By Ken Presti, Senior Consultant, Channel Impact
While you are reading this, marketers around the planet are hunched over their keyboards, crafting messages intended to persuade people to do something, to buy something, or, perhaps, to feel a particular way about their product, service, or client.
Doing this successfully is more of an art than a science. But one of the most useful tools for judging the likely influence on external audiences is to turn your message on its head and ask exactly what you’re differentiating against.
Let me give you an example.
Several months ago, while I was working on a series of media projects, I got a call from a young PR person who wanted to pitch me her client’s message for inclusion in my report. It seems her client’s CEO thought his company’s product was better than his competitor’s product, and she had a statement to that effect.
Imagine that. The CEO likes his product better than the competitor’s.
Clearly, she wanted me to believe this was ground-breaking, and she was quick to point out that her client’s marketing people also agreed that the CEO was making an important statement. In fact, the gravity of her description made me wonder if the Big Guy’s quote was being engraved on a marble tablet somewhere, and would one day be carried down the mountain.
“What are you differentiating against?” I asked.
After a long and vacant pause, I elaborated on my question.
“So your CEO is saying his company’s product is good. Are you differentiating against CEOs who say their product is bad? Cause if you can find me one of those, I think we have a story.”
Needless to say, we had no story.
Too often, marketers are telling us what we should think and do, rather than leading us through a thought process that encourages us to think and do those things based on a seemingly independent conclusion. In doing so, they’re making their own internal stake-holders feel good without accomplishing a whole lot with respect to the customers and influencers that they are actually paid to sway.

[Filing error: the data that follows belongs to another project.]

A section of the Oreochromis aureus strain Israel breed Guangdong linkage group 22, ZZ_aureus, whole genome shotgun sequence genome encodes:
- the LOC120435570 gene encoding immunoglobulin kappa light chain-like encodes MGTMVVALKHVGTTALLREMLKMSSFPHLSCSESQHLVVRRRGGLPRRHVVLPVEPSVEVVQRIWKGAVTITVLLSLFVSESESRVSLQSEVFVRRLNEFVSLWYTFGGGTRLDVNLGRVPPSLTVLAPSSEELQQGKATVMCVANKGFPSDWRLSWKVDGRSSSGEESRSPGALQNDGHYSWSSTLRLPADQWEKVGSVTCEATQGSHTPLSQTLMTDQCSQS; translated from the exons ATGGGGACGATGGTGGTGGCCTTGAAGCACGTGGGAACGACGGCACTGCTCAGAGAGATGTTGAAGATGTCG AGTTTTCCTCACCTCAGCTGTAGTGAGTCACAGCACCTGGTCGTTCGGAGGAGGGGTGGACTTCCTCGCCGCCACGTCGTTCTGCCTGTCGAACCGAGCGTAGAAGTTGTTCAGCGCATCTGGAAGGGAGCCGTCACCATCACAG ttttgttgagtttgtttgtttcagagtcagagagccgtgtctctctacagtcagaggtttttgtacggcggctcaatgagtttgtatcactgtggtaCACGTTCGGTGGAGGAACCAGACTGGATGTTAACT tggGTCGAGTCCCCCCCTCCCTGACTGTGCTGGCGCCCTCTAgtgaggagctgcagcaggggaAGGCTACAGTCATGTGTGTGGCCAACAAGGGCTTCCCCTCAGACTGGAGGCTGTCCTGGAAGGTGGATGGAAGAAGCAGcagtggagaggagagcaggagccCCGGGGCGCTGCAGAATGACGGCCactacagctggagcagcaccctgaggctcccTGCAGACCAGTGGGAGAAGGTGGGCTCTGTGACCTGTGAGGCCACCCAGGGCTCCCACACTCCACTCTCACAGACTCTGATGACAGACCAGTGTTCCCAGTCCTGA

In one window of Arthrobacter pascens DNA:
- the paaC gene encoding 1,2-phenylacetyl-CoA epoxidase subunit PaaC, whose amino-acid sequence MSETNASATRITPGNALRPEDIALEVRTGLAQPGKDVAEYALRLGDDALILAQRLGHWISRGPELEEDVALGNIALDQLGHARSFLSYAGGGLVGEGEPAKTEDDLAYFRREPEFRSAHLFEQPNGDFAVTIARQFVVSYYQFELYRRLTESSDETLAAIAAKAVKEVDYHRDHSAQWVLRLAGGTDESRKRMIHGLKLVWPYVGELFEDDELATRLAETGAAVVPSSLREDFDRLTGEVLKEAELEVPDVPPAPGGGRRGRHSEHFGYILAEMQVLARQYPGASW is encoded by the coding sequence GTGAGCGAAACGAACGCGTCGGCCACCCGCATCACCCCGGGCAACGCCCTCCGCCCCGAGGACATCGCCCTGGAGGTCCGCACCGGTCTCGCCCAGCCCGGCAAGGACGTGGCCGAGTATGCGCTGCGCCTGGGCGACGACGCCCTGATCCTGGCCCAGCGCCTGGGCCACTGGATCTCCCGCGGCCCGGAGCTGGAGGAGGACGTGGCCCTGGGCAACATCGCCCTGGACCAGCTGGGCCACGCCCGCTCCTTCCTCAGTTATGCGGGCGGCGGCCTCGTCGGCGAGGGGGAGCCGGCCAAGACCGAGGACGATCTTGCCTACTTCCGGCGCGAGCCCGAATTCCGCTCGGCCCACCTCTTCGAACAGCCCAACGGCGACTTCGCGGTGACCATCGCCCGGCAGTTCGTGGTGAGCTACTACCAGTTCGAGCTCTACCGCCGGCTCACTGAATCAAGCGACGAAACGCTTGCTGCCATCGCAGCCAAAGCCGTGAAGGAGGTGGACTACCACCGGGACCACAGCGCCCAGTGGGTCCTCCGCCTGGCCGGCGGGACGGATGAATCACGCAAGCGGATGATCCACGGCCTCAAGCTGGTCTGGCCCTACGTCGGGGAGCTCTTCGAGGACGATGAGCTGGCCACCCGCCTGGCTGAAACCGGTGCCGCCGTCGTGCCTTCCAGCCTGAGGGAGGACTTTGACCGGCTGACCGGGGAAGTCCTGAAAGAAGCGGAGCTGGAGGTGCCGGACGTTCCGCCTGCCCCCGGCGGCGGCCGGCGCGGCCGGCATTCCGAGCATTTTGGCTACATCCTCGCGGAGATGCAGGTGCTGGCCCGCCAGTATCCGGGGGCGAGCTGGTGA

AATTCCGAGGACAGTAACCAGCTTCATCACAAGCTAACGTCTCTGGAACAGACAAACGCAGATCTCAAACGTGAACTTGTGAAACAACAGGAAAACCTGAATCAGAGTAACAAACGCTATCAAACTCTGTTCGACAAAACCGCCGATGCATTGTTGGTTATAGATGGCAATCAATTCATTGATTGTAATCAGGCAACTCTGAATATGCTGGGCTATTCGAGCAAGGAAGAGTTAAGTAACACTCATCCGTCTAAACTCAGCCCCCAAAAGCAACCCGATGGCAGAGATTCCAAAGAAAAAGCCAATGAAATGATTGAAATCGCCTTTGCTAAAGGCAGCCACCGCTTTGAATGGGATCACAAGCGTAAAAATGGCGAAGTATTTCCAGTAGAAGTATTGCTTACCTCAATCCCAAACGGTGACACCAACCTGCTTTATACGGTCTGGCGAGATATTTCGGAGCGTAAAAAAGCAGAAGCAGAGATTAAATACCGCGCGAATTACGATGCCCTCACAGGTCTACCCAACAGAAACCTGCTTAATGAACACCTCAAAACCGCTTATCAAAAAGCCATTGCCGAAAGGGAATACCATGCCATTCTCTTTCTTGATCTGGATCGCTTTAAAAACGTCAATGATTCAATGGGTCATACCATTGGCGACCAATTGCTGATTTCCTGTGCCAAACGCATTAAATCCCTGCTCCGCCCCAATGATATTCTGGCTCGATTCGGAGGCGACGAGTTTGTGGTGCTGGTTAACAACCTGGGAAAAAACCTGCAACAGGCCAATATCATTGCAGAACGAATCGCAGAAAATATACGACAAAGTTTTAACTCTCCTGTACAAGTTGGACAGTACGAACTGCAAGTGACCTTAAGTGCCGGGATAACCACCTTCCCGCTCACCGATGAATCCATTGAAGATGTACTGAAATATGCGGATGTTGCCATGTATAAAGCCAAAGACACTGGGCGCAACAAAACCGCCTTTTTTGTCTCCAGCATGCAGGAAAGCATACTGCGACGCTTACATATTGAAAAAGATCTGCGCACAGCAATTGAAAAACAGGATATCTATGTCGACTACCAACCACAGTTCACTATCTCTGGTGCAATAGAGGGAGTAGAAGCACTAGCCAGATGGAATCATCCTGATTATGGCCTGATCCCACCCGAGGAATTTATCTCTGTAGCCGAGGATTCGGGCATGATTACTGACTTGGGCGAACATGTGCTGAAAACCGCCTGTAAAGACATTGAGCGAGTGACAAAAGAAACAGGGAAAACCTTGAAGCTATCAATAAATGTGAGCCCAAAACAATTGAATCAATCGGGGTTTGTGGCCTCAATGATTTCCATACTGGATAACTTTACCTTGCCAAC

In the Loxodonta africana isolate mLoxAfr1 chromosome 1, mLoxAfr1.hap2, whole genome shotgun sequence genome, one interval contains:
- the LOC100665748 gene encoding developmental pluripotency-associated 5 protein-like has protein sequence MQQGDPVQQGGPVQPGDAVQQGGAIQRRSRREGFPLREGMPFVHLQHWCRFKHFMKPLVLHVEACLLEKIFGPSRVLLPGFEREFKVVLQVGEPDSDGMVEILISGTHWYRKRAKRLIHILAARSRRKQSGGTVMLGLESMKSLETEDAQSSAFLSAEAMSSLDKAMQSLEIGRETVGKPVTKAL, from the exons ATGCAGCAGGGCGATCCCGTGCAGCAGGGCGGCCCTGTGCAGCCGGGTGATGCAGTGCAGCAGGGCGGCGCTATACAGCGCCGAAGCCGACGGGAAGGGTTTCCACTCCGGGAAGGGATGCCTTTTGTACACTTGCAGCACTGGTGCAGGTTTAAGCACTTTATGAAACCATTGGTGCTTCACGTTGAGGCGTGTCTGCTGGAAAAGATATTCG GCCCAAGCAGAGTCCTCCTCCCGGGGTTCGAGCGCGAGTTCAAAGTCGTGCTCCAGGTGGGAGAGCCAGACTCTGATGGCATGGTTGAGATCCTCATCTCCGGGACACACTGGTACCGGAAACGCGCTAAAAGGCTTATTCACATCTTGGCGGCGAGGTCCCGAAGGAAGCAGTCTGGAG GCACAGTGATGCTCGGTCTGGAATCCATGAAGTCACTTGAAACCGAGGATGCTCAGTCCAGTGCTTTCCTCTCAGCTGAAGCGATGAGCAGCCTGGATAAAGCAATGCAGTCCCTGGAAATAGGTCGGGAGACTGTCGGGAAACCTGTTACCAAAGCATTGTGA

Let’s try a slightly less obvious statement on for size: “Our company is firmly committed to the success and profitability of our channel partners.”
While commonly used, this statement differentiates only against vendors who are saying, “Partner profitability is completely meaningless to us, but we’d like them to help us make money, even if they don’t.”
Obviously, no marketers in their right mind would ever say that, so there’s no point in differentiating against them. And regardless of whether that commitment and profitability are real, saying those things point-blank will fail to resonate with the partners. They’ve heard it all before.
Besides, channel profitability and commitment will be decided based on numbers and behavior, so marketers will be better off focusing attention on the numbers and behavior that support that conclusion, rather than merely reciting what they would like the channel to think.
We might, however, tweak the statement and say, “We pursue Strategy X, which is much more beneficial to the success and profitability of our partners than Strategy Y.” In this case, we’re differentiating based on strategy, which carries far greater channel impact and is much more likely to succeed.
In fairness, it’s true that the marketers all know that the client is paying the invoice, so it’s certainly tempting to directly focus on the statement they most want to hear. But true service to their cause lies in influencing the people external to the organization who buy the goods, re-sell them, report on them, or play some similar role. And that typically requires a more circuitous route to the desired conclusion.
So don’t tell your partners what you want them to think. Plant the seeds that will grow the conclusion you seek. By doing so, you will strengthen the influence of your message, and also your likelihood of success.